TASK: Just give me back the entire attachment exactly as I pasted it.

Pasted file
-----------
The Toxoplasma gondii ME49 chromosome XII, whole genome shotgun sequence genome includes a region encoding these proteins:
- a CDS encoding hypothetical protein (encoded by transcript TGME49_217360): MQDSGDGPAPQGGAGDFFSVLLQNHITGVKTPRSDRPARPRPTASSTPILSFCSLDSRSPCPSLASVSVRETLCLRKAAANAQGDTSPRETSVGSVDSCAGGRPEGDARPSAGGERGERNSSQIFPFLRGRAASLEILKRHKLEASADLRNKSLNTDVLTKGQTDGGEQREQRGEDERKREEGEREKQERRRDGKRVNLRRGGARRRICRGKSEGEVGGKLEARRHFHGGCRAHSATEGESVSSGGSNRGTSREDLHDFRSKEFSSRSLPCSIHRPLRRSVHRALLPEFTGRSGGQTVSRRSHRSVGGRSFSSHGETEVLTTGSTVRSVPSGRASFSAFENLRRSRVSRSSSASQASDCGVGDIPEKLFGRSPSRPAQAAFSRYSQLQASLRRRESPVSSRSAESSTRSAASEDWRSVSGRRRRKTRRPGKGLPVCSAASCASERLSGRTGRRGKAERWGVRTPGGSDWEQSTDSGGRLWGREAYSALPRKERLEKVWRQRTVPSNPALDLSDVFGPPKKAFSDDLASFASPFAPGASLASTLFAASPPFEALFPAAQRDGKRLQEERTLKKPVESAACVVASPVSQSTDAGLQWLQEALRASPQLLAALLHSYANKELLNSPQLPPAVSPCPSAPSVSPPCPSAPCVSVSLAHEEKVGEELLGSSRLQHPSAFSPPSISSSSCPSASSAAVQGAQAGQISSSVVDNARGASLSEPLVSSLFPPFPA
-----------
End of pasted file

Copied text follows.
The Toxoplasma gondii ME49 chromosome XII, whole genome shotgun sequence genome includes a region encoding these proteins:
- a CDS encoding hypothetical protein (encoded by transcript TGME49_217360): MQDSGDGPAPQGGAGDFFSVLLQNHITGVKTPRSDRPARPRPTASSTPILSFCSLDSRSPCPSLASVSVRETLCLRKAAANAQGDTSPRETSVGSVDSCAGGRPEGDARPSAGGERGERNSSQIFPFLRGRAASLEILKRHKLEASADLRNKSLNTDVLTKGQTDGGEQREQRGEDERKREEGEREKQERRRDGKRVNLRRGGARRRICRGKSEGEVGGKLEARRHFHGGCRAHSATEGESVSSGGSNRGTSREDLHDFRSKEFSSRSLPCSIHRPLRRSVHRALLPEFTGRSGGQTVSRRSHRSVGGRSFSSHGETEVLTTGSTVRSVPSGRASFSAFENLRRSRVSRSSSASQASDCGVGDIPEKLFGRSPSRPAQAAFSRYSQLQASLRRRESPVSSRSAESSTRSAASEDWRSVSGRRRRKTRRPGKGLPVCSAASCASERLSGRTGRRGKAERWGVRTPGGSDWEQSTDSGGRLWGREAYSALPRKERLEKVWRQRTVPSNPALDLSDVFGPPKKAFSDDLASFASPFAPGASLASTLFAASPPFEALFPAAQRDGKRLQEERTLKKPVESAACVVASPVSQSTDAGLQWLQEALRASPQLLAALLHSYANKELLNSPQLPPAVSPCPSAPSVSPPCPSAPCVSVSLAHEEKVGEELLGSSRLQHPSAFSPPSISSSSCPSASSAAVQGAQAGQISSSVVDNARGASLSEPLVSSLFPPFPA